As an Athletico physical therapist, I have been supporting The Joffrey Ballet for more than five years. I usually work with the dancers while they are rehearsing and performing in Chicago, where my job is to triage, evaluate and treat issues that may arise from their rigorous rehearsal and performance schedule. Recently, my career with The Joffrey Ballet took me beyond Chicago, when I traveled with the company to three different cities across the country. We started in snowy, cold Minneapolis for two performances of a full length ballet called Anna Karenina, then off to Santa Barbara for two mixed repertory shows, and finished with one final performance in San Diego.
We all travel in one large group when traveling with the ballet, including the dancers and artistic staff, as well as company, stage and costume managers. Travel with such a big group is like a ballet itself, with every detail, down to reporting to the bus and seat assignments, carefully choreographed. Traveling on a bus or plane with a group of ballet dancers is always entertaining; you’ll often see them stretching on the floor while waiting to board a plane, or sitting with their legs on top of the seat in front of them on the bus.
When we get to the theater, the physical therapy room is usually located in the backstage area. I travel with a crate that includes a table for treatment sessions, various types of tape, Graston Technique® tools, hot packs, foam rollers, bands, stretching boards and compression boots. I work with the dancers for a few hours during their dress rehearsals before each show, and then I stay backstage during the show in case anyone needs help. It is fun to get to know the layout and history of the various theaters, as each one is unique and memorable in its own way.
The challenge of this tour was the variability of dance style in each performance. During the mixed repertory show, the entire company performed a piece where they all danced in high heels. Imagine having to dance in three inch pumps! Many of the dancers would come to physical therapy with reports of “stuck ankles,” because the shoes changed their mechanics; this can often cause their ankles to feel like they are not moving properly. My job is to help them improve their ankle mobility, and teach them how to manage this throughout the tour. They also performed more classic and contemporary choreography, and the transition from one dance style to another can be challenging and fatiguing.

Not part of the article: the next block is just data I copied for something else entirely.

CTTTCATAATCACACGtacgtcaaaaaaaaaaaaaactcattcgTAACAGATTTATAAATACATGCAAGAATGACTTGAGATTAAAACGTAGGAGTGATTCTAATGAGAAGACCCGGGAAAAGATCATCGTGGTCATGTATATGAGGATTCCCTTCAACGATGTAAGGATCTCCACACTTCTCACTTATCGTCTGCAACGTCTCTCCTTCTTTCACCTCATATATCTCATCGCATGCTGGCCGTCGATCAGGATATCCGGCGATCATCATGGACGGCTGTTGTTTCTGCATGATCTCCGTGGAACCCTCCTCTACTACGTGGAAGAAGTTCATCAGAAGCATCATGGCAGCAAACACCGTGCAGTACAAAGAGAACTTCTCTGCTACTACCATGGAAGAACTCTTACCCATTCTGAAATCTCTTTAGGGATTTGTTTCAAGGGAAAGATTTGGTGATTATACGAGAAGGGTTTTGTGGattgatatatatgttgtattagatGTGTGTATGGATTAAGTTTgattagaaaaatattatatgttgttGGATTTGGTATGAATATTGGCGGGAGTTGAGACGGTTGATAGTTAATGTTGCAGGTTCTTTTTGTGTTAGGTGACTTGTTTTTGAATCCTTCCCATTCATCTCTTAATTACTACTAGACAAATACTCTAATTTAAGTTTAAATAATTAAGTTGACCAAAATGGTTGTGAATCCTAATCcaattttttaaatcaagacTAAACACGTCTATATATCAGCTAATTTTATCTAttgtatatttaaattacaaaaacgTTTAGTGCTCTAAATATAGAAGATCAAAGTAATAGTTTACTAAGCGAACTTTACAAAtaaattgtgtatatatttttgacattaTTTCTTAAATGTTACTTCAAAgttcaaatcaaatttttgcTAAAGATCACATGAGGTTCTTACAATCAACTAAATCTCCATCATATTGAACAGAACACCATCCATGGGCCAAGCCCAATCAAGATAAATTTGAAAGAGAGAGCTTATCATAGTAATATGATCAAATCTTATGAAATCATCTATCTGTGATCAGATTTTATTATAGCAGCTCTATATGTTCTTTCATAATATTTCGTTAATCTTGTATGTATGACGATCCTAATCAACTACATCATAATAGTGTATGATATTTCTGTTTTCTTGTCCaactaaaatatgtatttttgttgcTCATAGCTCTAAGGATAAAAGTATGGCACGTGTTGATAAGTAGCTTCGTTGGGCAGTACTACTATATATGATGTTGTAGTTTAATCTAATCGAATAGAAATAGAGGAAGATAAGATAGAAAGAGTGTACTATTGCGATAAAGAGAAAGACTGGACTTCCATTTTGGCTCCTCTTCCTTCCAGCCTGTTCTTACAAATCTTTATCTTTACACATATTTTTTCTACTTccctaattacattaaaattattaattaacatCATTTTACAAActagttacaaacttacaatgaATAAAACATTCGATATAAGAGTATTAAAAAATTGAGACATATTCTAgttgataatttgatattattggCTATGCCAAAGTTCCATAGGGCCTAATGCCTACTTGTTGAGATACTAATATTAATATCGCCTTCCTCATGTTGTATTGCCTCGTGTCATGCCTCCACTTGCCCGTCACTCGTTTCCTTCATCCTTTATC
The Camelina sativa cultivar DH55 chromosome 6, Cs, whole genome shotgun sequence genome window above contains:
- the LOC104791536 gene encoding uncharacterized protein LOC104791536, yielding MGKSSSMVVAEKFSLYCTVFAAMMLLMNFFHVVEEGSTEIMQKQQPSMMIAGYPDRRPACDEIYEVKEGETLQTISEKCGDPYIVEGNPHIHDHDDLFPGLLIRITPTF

Traveling with The Joffrey Ballet has many great moments. It is an opportunity to explore new cities, check out restaurants and museums, and get to know the dancers and ballet staff a little better. The dancers will sometimes bring their dogs on tour, and they know that I am happy to “dog-sit” while they are performing (they remind me of my pooch back home!). Occasionally there will be receptions after the shows to get a chance to relax and have some fun, as well as meet some of the great fans we have all across this country. Being a traveling physical therapist with 46 dancers provides a new adventure every day, and is just another one of the reasons I love working with the ballet.
Athletico is the Official Provider of Physical Therapy to The Joffrey Ballet. To learn more about our performing arts rehabilitation services, request an appointment at an Athletico near you.
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